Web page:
All type theories attempt to explain that people are different, but at the same time there are types of people with a marked resemblance in their attitude and behaviour.

Although type theories are looking for similarities, at the same time they tend to neglect that which makes an individual unique. Applying to real people, this is clearly very limited. But when we talk about characters, they are by definition never as differentiated as real people. Therefore, a type theory that is useful for us only has to be subtle enough.

In general, there are two fundamentally different kinds of type theories – esoteric and scientific. The term ‘esoteric’ has gone through some changes over time. In antiquity, esotericism was a philosophical doctrine, a secret science only few people had access to. It has a strong mythical aspect that I find very exciting. Astronomy is an esoteric science, as is the Tarot. The psychologist Carl Gustav Jung discussed in his work TAROT AS A WAY OF LIVING that the Tarot and its symbols depict archetypes. Therefore, it is a universal treasury of knowledge. The same goes for astronomy. Unfortunately, esoteric type theories have a strong disadvantage that excludes them for our purposes – they are matters of belief.

In the context of scientific type theories, the ‘Four Temperaments’ of Hippokrates, spring to mind at once. But they are too generalized to help us. The next thing, of course, would be to look at psychoanalysis. Siegmund Freud, in classical psychoanalysis, dealt with the psychodynamics of the unconscious. Different schools of depth psychology and therapies have developed from his approach. I see a general problem here: Psychoanalysis deals with the ailing person. But this person has no free will, he is subjected to constraints that limit his character. Of course, this can also apply to a figure, but normally we need a model for figures that exercise their free will.

Furthermore, I see problems in psychoanalysis’ strong fixation on early childhood. Of course, a personality is strongly marked by their childhood. But simultaneously, we are just as much influenced by social surroundings, and it is an expression of free will to deal with it one way or another. There are other branches of psychology that do not focus on the analysis of disease or childhood patterns that much, but are looking instead for an adequate solution to a problem.

Such a method is the Integrated Solution Oriented Therapy. It categorizes people according to type – material-oriented, action-oriented or relationship-oriented. This is interesting, but to use it reliably, we would have to study it very seriously. This is the main disadvantage of all scientific type theories – we can apply them only through thorough study. Normally, we would not want to study psychology – we are content being writers.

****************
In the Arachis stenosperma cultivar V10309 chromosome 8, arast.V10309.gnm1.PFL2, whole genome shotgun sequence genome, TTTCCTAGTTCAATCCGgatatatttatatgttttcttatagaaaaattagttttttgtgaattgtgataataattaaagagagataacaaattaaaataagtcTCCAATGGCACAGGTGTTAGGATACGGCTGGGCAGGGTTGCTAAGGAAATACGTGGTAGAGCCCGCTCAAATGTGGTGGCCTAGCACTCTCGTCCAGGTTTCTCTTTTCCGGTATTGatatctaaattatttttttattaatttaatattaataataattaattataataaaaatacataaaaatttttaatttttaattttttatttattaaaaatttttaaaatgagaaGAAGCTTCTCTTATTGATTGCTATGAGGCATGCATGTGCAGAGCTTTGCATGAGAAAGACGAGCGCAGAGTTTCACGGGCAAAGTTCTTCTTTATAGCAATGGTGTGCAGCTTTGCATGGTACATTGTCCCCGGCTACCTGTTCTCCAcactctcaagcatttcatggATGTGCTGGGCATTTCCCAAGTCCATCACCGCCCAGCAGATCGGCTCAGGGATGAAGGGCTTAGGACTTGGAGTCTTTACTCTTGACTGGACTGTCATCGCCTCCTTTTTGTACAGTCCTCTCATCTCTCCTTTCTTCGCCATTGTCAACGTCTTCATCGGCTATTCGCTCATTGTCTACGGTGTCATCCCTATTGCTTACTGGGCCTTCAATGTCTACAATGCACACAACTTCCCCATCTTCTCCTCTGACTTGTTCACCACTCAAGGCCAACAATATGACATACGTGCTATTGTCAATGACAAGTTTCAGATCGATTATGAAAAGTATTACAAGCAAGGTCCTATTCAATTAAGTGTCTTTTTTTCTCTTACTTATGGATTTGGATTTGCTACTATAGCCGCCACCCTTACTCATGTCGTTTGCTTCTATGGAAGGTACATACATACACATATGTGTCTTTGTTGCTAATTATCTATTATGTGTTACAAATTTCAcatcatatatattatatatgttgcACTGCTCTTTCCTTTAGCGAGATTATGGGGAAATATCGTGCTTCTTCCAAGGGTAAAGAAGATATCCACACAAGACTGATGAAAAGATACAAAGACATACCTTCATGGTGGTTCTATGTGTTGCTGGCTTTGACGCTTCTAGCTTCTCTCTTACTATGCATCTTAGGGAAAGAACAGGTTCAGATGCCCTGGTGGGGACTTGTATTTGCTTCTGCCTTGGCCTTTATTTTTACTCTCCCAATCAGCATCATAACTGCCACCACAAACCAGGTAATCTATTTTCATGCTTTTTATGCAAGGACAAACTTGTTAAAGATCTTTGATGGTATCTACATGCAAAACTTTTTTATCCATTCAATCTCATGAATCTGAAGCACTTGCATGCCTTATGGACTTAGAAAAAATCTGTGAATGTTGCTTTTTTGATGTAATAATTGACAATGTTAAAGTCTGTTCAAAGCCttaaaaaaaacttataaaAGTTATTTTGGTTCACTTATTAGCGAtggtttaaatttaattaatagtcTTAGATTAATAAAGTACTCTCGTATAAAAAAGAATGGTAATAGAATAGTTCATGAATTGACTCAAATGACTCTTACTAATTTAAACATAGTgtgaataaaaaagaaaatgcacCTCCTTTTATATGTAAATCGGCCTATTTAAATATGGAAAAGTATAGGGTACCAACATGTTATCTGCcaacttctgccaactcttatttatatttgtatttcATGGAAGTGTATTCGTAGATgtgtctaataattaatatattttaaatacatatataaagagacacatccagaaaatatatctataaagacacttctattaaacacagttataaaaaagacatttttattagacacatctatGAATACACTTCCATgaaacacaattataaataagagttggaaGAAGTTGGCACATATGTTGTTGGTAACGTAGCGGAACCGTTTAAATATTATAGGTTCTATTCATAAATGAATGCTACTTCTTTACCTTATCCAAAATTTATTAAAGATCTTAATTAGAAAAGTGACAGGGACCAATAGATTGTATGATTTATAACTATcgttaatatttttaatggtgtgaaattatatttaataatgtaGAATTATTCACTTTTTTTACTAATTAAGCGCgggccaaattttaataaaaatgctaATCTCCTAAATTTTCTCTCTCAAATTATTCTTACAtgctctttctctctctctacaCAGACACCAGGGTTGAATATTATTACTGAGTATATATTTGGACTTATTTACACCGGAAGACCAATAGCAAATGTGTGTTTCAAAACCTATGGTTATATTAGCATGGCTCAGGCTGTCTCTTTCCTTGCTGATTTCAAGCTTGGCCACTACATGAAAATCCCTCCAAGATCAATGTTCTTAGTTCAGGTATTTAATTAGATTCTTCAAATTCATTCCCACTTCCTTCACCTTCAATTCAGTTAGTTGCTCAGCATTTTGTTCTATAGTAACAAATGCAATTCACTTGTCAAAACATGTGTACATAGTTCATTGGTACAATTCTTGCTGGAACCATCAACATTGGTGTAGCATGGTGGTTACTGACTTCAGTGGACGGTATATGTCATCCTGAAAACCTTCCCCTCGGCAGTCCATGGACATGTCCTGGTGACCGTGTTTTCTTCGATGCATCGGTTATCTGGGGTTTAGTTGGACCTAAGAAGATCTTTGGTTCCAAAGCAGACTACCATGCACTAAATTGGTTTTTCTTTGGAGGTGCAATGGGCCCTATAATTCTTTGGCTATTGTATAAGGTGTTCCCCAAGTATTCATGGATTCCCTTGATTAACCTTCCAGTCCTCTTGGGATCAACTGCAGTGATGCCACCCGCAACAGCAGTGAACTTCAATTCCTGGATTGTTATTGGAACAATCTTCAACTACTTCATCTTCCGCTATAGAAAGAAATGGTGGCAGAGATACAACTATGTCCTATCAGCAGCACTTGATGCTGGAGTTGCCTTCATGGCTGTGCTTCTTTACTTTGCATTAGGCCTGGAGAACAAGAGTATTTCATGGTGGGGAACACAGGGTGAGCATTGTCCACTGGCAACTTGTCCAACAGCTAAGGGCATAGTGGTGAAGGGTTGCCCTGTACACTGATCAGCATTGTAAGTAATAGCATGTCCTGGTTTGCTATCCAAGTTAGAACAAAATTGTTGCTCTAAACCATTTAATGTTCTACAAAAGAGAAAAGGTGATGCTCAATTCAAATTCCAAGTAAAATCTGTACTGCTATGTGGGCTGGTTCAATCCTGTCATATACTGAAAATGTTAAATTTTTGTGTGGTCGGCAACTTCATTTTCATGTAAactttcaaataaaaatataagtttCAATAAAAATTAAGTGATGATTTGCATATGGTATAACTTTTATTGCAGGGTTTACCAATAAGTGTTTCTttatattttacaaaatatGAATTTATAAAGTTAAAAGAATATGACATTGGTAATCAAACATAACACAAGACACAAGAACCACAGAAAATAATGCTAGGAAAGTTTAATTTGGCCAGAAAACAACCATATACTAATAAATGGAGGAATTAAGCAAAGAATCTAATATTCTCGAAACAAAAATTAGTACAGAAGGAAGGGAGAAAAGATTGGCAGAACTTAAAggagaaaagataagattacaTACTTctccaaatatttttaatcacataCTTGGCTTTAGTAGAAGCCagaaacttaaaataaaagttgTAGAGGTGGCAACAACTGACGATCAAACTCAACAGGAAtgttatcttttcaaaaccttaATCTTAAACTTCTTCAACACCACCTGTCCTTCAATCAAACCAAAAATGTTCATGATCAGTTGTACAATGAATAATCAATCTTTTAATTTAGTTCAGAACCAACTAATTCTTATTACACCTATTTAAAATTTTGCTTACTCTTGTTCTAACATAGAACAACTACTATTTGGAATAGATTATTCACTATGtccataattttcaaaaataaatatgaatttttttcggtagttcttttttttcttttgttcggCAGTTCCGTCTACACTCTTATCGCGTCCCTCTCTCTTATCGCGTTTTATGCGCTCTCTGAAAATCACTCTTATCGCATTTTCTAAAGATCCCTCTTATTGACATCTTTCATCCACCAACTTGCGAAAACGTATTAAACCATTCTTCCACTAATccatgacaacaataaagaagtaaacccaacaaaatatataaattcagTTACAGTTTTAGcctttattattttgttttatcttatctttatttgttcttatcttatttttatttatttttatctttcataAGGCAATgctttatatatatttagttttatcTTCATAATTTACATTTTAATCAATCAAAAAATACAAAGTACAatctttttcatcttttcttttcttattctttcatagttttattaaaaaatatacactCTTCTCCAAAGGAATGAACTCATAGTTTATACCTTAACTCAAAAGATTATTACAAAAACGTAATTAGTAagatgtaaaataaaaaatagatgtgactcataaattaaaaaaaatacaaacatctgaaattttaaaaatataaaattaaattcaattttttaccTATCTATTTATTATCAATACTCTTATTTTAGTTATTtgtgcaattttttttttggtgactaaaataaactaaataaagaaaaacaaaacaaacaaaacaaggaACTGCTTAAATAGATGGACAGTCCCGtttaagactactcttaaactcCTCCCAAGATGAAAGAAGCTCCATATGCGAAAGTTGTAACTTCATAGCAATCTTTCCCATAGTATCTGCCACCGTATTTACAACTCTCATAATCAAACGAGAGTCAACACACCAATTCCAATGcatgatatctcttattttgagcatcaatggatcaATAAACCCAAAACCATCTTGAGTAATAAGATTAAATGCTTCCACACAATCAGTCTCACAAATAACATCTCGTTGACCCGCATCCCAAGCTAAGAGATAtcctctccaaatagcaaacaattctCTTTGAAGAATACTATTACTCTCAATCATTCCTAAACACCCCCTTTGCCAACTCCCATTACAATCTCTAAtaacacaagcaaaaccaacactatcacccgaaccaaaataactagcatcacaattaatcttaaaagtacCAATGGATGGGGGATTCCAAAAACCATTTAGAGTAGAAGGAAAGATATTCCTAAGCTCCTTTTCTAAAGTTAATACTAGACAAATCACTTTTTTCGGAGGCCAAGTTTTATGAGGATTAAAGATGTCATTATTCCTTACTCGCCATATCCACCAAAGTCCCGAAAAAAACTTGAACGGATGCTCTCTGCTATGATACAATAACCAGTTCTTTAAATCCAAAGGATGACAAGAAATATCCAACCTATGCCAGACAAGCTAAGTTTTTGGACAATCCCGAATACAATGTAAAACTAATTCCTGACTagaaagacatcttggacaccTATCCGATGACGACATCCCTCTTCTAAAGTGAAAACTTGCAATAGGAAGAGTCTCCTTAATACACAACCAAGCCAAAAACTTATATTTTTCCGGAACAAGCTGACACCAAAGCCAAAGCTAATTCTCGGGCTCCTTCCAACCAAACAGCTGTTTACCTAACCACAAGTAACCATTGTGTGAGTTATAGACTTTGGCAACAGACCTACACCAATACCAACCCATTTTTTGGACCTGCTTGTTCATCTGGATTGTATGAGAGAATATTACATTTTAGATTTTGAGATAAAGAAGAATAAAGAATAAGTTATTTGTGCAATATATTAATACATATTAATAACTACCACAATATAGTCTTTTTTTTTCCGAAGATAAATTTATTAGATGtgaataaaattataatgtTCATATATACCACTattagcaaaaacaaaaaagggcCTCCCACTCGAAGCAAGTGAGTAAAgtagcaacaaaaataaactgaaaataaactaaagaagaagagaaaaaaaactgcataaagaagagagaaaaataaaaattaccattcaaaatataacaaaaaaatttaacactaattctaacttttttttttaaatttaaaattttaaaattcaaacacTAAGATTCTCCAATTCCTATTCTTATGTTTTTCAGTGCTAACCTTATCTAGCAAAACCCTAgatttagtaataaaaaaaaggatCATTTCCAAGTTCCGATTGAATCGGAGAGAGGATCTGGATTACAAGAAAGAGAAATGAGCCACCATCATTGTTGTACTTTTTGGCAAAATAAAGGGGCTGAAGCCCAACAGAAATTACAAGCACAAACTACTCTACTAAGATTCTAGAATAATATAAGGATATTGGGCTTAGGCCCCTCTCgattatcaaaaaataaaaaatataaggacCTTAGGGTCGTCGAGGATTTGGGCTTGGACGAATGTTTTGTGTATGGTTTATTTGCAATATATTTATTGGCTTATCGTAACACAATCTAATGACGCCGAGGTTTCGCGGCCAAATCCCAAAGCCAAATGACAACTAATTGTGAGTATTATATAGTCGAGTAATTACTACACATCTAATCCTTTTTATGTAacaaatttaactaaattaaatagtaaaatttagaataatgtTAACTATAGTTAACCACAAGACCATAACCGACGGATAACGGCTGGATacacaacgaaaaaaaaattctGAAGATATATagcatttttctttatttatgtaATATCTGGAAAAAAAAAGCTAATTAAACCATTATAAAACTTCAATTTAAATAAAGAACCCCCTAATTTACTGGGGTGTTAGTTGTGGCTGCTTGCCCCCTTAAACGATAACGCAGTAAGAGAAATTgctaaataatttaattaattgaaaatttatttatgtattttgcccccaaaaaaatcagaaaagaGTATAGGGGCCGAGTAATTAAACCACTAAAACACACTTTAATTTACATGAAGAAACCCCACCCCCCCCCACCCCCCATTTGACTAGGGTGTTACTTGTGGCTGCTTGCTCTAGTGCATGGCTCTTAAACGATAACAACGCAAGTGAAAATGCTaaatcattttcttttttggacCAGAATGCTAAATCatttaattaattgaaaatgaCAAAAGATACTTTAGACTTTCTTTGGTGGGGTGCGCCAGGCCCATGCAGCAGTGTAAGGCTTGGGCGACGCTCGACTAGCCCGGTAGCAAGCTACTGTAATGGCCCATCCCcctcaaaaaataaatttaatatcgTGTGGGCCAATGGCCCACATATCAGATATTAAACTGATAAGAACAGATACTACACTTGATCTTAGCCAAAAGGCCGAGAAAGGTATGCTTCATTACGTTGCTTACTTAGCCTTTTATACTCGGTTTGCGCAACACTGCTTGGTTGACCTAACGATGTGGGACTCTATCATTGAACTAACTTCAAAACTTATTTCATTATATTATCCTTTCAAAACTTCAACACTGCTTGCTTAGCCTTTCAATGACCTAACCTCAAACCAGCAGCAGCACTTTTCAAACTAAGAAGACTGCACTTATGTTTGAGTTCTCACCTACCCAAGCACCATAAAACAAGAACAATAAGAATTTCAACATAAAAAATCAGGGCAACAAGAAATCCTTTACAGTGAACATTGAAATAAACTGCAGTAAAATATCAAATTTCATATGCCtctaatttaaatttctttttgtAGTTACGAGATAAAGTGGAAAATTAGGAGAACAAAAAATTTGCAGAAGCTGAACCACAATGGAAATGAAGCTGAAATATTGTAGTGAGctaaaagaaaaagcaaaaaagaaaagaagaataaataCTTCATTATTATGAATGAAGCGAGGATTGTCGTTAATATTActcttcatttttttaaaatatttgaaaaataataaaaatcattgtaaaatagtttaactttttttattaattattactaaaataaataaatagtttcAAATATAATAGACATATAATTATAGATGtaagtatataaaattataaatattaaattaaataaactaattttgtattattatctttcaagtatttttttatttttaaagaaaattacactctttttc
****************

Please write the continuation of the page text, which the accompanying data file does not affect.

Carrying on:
Sociology can help us enormously in our search for a type theory that suits our purposes. In his book MANAGEMENT TEAMS: WHY THEY SUCCEED OR FAIL, Dr. Meredith Belbin discusses the role of individual personalities in teams. His empirical research on the optimal composition of teams is also known as the ‘Belbin Team Roles’. In this book, he develops three main individual orientations, each comprised of three different team roles.

3 ACTION ORIENTED TYPESShaper, Implementer, Completer

3 COMMUNICATION ORIENTED TYPESTeam-Worker, Co-Ordinator, Resource Investigator

3 SCIENCE ORIENTED TYPESSpecialist, Planner, Monitor-Evaluater

Here we have nine different roles whose strengths and weaknesses he describes so precisely that we can look at them as characters. Astoundingly, Belbin’s sociological study is congruent in its result with the empirical type theory from pre-Christian times that, for a long time, was only known to a small circle of adepts – the ENNEAGRAM.

To my knowledge, no one has yet used the Enneagram for the development of characters. This is exactly what we are now going to do.

1.3. The Enneagram as an Empirical Model for Recognition

The Enneagram is a model for recognition and self-realization, depicting nine different character profiles. It allows for a wide range of differentiations and describes the inner dynamics of personality.With respect to other type theories, the Enneagram has the following advantages:– It is empirically researched, therefore not a matter of belief as in esoteric models– It is not a science, therefore no profound studies are necessary for using it– With its nine character profiles and their differentiations, it is more subtle than other models– It allows for the inner dynamic of character change